In my mind he was let go on a technicality, not declared innocent. WHile it allows him to play it leaves his image cloudy at best, while it is too early to know if he has the durability to gett HOF consideration, this will effect it



Since: Aug 3, 2011
Posted on: February 24, 2012 8:15 am
 

Braun wins appeal, won't be suspended

I agree but for the end part. I hope he does end up here again!



Since: Aug 18, 2006
Posted on: February 24, 2012 8:15 am
 

Braun wins appeal, won't be suspended

His lawyers didn't argue tampering

Unless he himself was following the technicians around and saw tampering, it would be incredibly difficult to prove tampering. 
It is much easier to prove that they did not correctly follow procedure in sending it in.  There are reciepts and stuff.  That is in the by-laws for a reason.  They failed to properly execute the test.  Plain and simple.  You can't, and shouldn't, convict the guy for failing a test when the test was flawed.  May be he got away with one, but the lab failed on this one, and they are ultimately responsible fo that mistake, not Braun.  MLB defined, in writing, what was required to prove that you were taking a banned substance.  They did not follow their own rules.  Plain and simple. 
In order for the process to have any credibility you have to follow procedure.  They didn't.  it is impossible to know if that is merely because of a technicality, or if other procedures were not followed.  The test is no good.  They don't have another positive test to tie him to.  So he is clean, so far as anyone can tell. 



Since: Jun 3, 2011
Posted on: February 24, 2012 8:09 am
 

Braun wins appeal, won't be suspended

Let's hold off on the parade to declare Ryan Braun innocent, that's not what happened here.  This appeal was won and rightly so on mishandling of the sample and not on the result.  This is the equivalent of not properly processing evidence at a crime scene or not reading a suspect rights prior to questioning, the evidence is true but inadmissable.  I hope Ryan Braun learns a valuable lesson from this whole situation and doesn't end up here again.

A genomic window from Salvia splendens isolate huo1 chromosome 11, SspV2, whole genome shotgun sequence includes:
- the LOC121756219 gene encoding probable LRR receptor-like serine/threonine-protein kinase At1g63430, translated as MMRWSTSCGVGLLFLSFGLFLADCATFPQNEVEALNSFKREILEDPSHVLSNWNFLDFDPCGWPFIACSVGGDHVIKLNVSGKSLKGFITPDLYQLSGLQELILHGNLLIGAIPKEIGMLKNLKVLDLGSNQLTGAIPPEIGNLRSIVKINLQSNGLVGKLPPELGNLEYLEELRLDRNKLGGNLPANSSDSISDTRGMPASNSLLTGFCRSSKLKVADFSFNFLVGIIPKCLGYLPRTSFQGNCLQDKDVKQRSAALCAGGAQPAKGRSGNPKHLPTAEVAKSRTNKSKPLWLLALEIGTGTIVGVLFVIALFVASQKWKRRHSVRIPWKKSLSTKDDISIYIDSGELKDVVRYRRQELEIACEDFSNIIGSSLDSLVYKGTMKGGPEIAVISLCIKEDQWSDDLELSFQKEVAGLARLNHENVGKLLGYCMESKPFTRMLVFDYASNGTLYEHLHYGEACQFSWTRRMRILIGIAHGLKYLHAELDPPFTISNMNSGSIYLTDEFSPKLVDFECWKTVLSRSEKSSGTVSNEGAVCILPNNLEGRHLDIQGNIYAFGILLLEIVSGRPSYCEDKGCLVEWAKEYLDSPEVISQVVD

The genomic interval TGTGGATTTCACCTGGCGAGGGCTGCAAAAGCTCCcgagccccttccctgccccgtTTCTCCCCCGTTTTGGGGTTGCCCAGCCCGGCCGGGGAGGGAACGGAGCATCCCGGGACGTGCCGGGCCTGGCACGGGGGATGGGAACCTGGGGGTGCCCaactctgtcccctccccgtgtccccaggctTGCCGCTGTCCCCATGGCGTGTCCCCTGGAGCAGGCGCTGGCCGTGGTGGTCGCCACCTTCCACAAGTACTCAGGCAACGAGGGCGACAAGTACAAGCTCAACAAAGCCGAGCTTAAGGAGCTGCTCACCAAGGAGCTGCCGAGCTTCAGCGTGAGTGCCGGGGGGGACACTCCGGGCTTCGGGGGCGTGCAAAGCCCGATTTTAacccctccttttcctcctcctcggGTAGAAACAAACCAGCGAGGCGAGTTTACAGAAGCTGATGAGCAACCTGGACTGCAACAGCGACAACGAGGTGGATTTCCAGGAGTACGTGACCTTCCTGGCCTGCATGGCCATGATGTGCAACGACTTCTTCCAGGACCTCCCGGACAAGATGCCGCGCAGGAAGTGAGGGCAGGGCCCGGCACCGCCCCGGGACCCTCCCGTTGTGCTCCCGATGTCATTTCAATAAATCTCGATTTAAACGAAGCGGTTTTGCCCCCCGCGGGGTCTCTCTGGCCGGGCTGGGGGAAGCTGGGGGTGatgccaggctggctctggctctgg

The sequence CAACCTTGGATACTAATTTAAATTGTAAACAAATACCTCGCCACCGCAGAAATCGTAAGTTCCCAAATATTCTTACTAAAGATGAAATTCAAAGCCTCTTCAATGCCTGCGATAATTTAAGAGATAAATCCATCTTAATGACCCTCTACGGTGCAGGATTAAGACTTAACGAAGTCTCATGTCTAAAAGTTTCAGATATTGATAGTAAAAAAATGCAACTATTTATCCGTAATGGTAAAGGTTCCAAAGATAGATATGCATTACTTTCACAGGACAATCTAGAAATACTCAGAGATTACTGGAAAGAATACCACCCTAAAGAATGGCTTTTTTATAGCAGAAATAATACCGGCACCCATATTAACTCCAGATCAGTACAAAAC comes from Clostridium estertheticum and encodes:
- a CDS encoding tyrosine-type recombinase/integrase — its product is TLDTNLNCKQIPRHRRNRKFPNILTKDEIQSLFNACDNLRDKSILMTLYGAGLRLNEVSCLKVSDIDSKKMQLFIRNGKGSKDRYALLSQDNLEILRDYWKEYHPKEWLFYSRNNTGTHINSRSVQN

Since: Aug 18, 2006
Posted on: February 24, 2012 8:07 am
 

Braun wins appeal, won't be suspended

He may not have been found guilty of this, but this does not mean he's innocent without a doubt.


Right, you can't ever know that.  Not-guilty is not the same as innocent.  But no one can definitively say whether that test was any good or not, or what the results would have been if handled properly.  No one is perfect, and if the test is comprimised you throw the test out.  That is how it should work.



Since: Dec 26, 2006
Posted on: February 24, 2012 8:06 am
 

Braun wins appeal, won't be suspended

Frist: The window of opportunity is as little as 24 hours.  Braun did not take a second test within 24 hours of the original test.  The origianal test was taken on Saturday and didn't even get shipped UPS until Monday. The labs probably didn't even get that test until Tuesday or Wednesday.  So no, he did not take a test for evidence of steroids until he found out about the original test which was probably several weeks later.

Second: Braun's positive test was for increased testosterone of a foriegn source.  In other words, the high testosterone was not naturally occuring.  There are a whole host of foreign substances the League bans, and some of them can be flushed out within 24 hrs.

Third:  His lawyers didn't argue tampering, they didn't argue flawed collection procedures, they argued that the test wasn't delivered the way it said should be delivered in the MLB by-laws.  A technicality.  If you're innocent, you don't need a technicality.